It’s a Pulitzer fiction prize winner, class of 2018. What is this schmuck going to say about the book that will have any impact on whether you should read it or not? Oh, likely nothing, but these reviews also serve as a way for me to put my immediate thoughts down on a book I finish. They’re a later touchstone for when I want to recall bits and pieces of the literary adventure.
So here’s the thing about Less, that’s the main character’s last name. He’s Arthur Less, a 49 year old author who has a midlife crisis when his lover goes off to marry someone else. He shirks the thought of going to the wedding and instead decides on a trip around the world (who wouldn’t?). The trip takes him on some seriously entertaining locales, like Mexico, Paris, Italy, Morocco, and India. The thing that struck me about each of these stops, he always encounters one or two wholly fleshed out characters, people who drop into the story, make an impact, and then leave as quickly as they came. For instance, while he’s in India, he meets a woman named Rubina, who he describes quite well by saying she looked like the profile of Caesar on a coin. She’s jovial and helpful for much of the chapter, and then she’s gone in a flash never to be seen again. These characters show us different sides of Less, but they also give the story its pace, as each destination holds a new and enchanting character that draws more and more out of Less and his partner.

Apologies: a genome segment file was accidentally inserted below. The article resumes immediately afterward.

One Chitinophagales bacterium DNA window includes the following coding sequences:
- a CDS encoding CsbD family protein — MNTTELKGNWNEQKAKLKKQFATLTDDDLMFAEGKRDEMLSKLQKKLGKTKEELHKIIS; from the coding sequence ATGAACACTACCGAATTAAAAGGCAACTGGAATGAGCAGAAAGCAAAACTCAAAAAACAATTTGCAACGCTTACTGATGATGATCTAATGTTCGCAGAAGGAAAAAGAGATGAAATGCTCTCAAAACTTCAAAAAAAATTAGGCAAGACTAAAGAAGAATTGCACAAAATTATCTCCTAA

There’s a reason Andrew Greer won the Pulitzer for this novel. The constant onslaught of timely, well positioned descriptors. “He has always felt insignificant to these men, as superfluous as the extra a in quaalude.” That’s just great. It sets tone, has a double entendre of insinuating that the quaalude would help me get over being insignificant to these men, and it’s, well, funny. Although, for those who enjoy reading Dad jokes and overall comedy literature should consider getting into stand up comedy in the future.
Throughout I was hit by passages like that.
In remembering what it was like to be poor at baseball as a twelve year old, he’s describing being put in right field where there’s no action…
“Nothing has happened in right field all season, which is why he was put there: a kind of athletic Canada.”
Or his description of the coffee maker in the hotel room as a “hungry little mollusk, snapping open its jaws to devour pods and subsequently secreting coffee into a mug.”
Overall the story and plot carried on like a Wes Anderson film. Quirky characters. Odd settings. Being rich. It all fit like that. I wouldn’t be surprised if it got picked up as his next film.
My Goodreads review (the definitive judgement center for all things books) where I gave it a 5 out of 5 stars. I enjoyed it. I’ll probably read it again. I’ll also use it as inspiration for my work — it was that powerful.
Now onto other Pulitzer winners from the last decade. I have a goal.